Every dog owner is familiar with the risks of going out in the forest or walking their dog in high grass and bushes because this is where ticks love to hang out.
Many of us try to stay on top of tick and flea protection because they are known to carry around vicious parasites and cause serious diseases in dogs.
In this article, we will explain what Lyme disease is, how it is transmitted, what it does to your dog, how it is treated, and how much would cost you.
What is Lyme disease in dogs?
Lyme disease is a tick-borne disease that can affect humans, dogs, cats, and horses.
This parasite, Borrelia burgdorferi, uses ticks as hosts to travel from one animal to another and infect them.
Dogs are prone to catching this nasty parasite if they usually go on a walk in places that are known to be well-infested with ticks, which is common in some parts of the clone where you have warm weather.
What are the signs of Lyme disease in dogs?
In some cases, the dogs may not show signs of the disease, however, sometimes it may take a couple of days to weeks until the owner notices that something is wrong with their pet.
Usually, owners notice that their dog starts limping on one leg, but the next day it limps on its other leg, while the joints on the affected limbs may be swollen. Other symptoms include:
- loss of appetite
- reluctance to get up and play or move in general
- swelling of the joints
If the disease is not recognized and treated on time, it could lead to more serious consequences on the kidneys, heart, and liver and could potentially be fatal.
That is why we strongly recommend if you notice any of the symptoms contact your vet.
How do vets diagnose Lyme disease in dogs?
Whenever you see your dog acting strangely, it is always a good time to give your vet a call, even just for a consultation.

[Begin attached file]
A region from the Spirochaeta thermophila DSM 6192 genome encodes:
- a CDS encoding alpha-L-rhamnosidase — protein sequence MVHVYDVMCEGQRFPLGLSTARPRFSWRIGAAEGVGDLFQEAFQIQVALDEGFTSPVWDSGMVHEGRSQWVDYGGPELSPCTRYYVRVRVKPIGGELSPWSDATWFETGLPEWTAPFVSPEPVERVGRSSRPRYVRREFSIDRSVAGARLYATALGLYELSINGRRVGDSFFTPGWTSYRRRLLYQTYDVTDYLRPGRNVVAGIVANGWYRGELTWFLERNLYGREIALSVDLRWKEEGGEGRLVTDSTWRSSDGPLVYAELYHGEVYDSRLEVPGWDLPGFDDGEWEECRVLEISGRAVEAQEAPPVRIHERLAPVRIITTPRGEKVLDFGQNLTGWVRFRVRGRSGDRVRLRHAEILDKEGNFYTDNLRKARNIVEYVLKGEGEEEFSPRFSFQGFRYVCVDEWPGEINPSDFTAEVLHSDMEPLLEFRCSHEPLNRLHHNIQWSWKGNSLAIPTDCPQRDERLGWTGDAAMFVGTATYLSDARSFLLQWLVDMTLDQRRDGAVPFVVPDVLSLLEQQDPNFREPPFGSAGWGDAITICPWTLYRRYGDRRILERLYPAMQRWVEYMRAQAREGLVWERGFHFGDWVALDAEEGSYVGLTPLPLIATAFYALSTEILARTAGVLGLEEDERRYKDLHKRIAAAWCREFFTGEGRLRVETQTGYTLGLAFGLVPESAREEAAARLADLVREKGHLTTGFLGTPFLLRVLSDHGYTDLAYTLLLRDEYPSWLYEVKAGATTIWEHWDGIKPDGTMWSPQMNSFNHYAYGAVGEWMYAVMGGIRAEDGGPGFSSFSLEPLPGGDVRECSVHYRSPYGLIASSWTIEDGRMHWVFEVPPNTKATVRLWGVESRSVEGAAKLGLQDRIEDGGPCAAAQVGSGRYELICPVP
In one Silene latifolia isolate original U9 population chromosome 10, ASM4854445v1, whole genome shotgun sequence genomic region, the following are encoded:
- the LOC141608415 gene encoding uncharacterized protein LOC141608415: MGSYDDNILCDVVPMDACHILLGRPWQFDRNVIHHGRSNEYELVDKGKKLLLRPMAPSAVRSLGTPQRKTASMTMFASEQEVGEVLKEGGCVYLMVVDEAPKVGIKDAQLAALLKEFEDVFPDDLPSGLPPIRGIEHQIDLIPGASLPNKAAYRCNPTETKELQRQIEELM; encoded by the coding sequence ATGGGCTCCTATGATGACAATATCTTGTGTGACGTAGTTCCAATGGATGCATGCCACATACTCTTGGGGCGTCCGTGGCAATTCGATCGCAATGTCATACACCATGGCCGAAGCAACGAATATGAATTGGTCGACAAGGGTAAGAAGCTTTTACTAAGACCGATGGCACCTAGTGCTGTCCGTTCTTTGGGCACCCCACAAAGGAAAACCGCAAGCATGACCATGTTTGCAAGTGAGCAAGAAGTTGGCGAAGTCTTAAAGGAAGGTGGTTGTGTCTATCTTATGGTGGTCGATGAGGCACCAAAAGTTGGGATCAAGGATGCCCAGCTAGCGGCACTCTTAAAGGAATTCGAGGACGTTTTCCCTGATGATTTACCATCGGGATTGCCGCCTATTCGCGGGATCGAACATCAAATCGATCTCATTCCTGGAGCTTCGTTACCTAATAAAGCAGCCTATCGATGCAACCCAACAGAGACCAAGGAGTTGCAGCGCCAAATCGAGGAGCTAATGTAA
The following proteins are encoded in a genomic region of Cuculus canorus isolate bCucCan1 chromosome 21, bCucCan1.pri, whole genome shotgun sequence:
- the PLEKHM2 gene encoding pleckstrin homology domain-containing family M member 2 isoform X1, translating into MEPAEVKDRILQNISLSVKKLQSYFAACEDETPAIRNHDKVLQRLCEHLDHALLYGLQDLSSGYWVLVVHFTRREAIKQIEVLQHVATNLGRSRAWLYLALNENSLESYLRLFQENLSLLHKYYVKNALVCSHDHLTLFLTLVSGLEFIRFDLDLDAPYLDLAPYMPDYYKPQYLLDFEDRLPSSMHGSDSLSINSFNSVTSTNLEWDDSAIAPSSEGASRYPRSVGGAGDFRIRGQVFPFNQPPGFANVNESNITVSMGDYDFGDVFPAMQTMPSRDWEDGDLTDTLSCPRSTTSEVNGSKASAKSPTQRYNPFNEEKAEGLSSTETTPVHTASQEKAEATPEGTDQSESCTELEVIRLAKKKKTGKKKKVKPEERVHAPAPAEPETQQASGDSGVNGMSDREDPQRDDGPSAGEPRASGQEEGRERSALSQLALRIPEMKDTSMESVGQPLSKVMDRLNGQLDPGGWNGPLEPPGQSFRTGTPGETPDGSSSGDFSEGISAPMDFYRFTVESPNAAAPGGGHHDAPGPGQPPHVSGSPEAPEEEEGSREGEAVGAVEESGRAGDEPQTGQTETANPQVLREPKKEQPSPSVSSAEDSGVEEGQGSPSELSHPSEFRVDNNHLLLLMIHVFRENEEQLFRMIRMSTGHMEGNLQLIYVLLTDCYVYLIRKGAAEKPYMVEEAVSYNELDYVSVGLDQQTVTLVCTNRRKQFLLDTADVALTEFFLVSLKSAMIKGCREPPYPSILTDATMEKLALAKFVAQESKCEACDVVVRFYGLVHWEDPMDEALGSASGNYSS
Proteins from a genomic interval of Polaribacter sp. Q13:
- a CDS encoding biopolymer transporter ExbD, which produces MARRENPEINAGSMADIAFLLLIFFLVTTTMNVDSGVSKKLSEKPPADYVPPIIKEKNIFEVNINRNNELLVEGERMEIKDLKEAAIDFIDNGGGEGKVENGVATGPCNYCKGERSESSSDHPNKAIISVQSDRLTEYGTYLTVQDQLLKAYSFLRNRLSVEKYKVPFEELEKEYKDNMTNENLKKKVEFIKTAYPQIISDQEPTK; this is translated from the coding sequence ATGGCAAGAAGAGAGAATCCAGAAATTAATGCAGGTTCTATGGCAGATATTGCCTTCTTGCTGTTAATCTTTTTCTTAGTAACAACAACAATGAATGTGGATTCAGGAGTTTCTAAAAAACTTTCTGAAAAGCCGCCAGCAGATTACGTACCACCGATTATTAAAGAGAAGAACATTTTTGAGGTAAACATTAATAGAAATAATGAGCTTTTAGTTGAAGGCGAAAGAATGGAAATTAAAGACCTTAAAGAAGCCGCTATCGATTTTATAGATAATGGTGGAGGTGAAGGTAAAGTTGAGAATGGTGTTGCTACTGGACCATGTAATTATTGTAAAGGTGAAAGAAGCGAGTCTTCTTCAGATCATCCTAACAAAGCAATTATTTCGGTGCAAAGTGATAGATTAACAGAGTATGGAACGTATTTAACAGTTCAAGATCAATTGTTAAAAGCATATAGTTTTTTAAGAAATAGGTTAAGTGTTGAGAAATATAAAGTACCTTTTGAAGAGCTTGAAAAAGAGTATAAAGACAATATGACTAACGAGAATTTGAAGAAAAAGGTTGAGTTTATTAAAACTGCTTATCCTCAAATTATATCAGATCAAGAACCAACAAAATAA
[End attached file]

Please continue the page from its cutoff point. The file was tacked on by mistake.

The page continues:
If you are not sure when was the last time you protected your dog from ticks and fleas and you have been for a walk in the forest, it is recommended that you keep a close eye on changes in your dog over the next days and weeks.
However, if you do go to the vet, then he will probably do a thorough examination and draw out blood for blood work and biochemistry.
Nowadays vets have snap tests, that with a drop of blood could tell your vet if your dog carries the parasite or not. And it only takes around 10 minutes.
Your vet will also take some urine samples and do x-rays especially if your dog shows up with swollen joints.
In some cases, the dog may be lightly sedated and a sample can be taken from the joint for further examination.
How is Lyme disease treated and what is the prognosis?
Usually, the treatment for this disease is very straightforward and easy. The only problem that may be is that your dog may not be happy that you are tricking him to get tablets for the next month or so.
Usually, dogs with this parasite are prescribed antibiotics as well as some supportive medicine to help speed up the recovery and protect the kidneys and liver.
Owners see differences in their dog’s behavior in just a few days after the treatment is started.
The best way for an owner to protect their dog is to be on top of their dog’s tick and flea prevention.
No matter what you choose, either a spot-on, a collar, or a chewable tablet, it is important that you make notes of the last time you used it.
Another good tip is that you should always do a thorough check of your dog when you get back from a walk in the woods. If you can manage to find and remove the tick in time, your dog will be safe from the disease.
However, if you do end up at the vet, and your dog was the lucky winner of one Lyme disease, then you are probably going to pay between $80 and $800.
The price may change from practice to practice and there may be additional expenses if your dog needs to be hospitalized for observation.